“Whew!” muttered Tom aghast. “And that’s all I’ve got to say on this subject.”
“I thought you’d like to know the news,” remarked Johnson, “and so I came to tell you.”
“Please accept my thanks,” Tom answered. Then, as the foreman passed along, Reade went back to his friends.
“You seem staggered about something,” remarked Mr. Prenter, eyeing him keenly.
“Possibly I am,” admitted Tom. “Evarts is out on bail.”
“Now, what fool or rogue could have signed that fellow’s bail bond?” demanded Mr. Prenter in exasperation.
“Careful, sir!” warned Tom smilingly. “I’ve just been informed that the bail bond was signed by Mr. Bascomb, president of the Melliston Company.”
“Well, of all the crazy notions!” gasped Mr. Prenter. “But there! I won’t say more. Bascomb is a queer fellow in some things, but he’s a good fellow in lots of things, and a square, honest man in all things. If he signed Evarts’s bond, there was a reason, and not a dishonest one.”
“But Evarts won’t behave,” predicted Harry dismally. “After all our trouble we shall still have to remain on guard night and day.”
“It’ll be an airship next,” laughed Dick Prescott.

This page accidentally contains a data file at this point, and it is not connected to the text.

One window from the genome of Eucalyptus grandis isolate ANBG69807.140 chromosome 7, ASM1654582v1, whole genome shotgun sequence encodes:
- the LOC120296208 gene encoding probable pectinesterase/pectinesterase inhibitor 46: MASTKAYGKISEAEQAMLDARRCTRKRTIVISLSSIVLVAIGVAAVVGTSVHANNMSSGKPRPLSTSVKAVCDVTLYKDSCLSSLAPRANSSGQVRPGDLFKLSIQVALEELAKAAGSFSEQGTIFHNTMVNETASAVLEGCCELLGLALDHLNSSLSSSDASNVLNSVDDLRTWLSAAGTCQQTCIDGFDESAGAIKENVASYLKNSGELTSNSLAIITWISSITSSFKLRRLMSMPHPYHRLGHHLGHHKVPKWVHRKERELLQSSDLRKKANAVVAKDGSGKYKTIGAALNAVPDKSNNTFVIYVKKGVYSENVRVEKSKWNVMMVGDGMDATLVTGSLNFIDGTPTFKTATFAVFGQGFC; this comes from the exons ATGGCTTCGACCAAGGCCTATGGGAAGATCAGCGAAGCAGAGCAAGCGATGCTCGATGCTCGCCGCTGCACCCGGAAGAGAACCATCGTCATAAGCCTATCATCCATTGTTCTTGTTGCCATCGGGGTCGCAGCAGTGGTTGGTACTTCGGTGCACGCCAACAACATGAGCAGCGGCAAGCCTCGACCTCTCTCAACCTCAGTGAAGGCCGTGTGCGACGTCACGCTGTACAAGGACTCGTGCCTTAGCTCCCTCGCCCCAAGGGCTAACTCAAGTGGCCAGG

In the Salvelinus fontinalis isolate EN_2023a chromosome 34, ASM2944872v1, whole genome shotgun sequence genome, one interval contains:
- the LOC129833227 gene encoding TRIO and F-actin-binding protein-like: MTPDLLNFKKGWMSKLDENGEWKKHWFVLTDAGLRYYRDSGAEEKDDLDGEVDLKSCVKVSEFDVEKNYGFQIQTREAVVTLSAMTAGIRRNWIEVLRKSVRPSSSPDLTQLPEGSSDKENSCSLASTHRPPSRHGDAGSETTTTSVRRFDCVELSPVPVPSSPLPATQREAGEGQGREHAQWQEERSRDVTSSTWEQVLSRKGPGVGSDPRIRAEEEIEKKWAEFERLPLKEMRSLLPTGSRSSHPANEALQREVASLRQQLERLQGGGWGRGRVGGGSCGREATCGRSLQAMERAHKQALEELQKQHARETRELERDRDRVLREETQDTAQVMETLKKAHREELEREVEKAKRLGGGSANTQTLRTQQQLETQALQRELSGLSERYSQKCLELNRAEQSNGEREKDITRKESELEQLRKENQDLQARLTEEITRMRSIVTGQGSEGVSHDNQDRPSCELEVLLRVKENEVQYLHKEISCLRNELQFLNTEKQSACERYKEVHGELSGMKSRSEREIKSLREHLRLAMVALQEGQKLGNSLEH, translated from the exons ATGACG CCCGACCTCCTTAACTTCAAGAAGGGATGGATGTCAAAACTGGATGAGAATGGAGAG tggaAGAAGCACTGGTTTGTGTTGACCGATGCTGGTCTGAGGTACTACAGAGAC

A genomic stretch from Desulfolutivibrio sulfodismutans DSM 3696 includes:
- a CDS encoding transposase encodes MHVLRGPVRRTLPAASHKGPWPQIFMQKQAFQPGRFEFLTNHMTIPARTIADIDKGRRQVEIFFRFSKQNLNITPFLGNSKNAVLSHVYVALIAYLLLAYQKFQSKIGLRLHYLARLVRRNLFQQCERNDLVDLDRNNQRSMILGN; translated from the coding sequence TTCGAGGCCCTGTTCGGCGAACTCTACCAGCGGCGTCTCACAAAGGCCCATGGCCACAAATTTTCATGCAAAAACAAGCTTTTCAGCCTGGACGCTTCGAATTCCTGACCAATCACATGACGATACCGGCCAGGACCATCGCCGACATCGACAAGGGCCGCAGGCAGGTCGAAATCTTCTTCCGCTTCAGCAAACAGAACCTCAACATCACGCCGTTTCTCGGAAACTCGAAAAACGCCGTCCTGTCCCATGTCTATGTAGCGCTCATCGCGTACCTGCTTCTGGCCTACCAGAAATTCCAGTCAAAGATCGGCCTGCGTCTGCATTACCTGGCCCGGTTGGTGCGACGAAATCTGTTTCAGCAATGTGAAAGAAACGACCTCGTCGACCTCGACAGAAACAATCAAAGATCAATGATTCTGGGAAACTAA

“Unless Sambo Ebony comes forward once more, and finds out how to lay wires by a new submarine route,” retorted Tom Reade.
All the present company felt unaccountably gloomy just at this moment. There could be no guessing what would occur next to hamper or destroy the fruits of their hard labor.
A SECRET IN SIGHT
“Mr. Prenter,” asked Tom suddenly, “is there anything about which you wish to see me just now?”
“Not particularly,” replied the treasurer. “Only, in view of late developments I’m going to remain about for the next few days, unless you order me out of the house. I want to be close to the trouble.”
“Then, if I’m not needed,” gaped Reade, “I’m going to turn in and steal a little sleep. I need rest.”
“As I’m going to stay up to-night, Tom, and keep you company through the dark hours, I’m for the bale of lint, too,” announced Lieutenant Prescott.
“At what hour shall I call you?” asked Harry.
“At eight o’clock to-night,” answered Tom.
Refreshed by a few hours’ sleep Tom and Dick were called, to find their supper ready. Nicolas stood behind their chairs, attentive to their needs.
Mr. Prenter remained out on the porch, but Harry sat at table with his friends.
“Has Mr. Bascomb put in an appearance here?” Tom inquired.
“No,” said Hazelton briefly.
“He certainly has wound up my curiosity,” murmured Tom. “Why on earth should he bail out Evarts?”
“Probably because Evarts asked him to,” suggested Dick.
“But why should he want to please Evarts in such a matter?”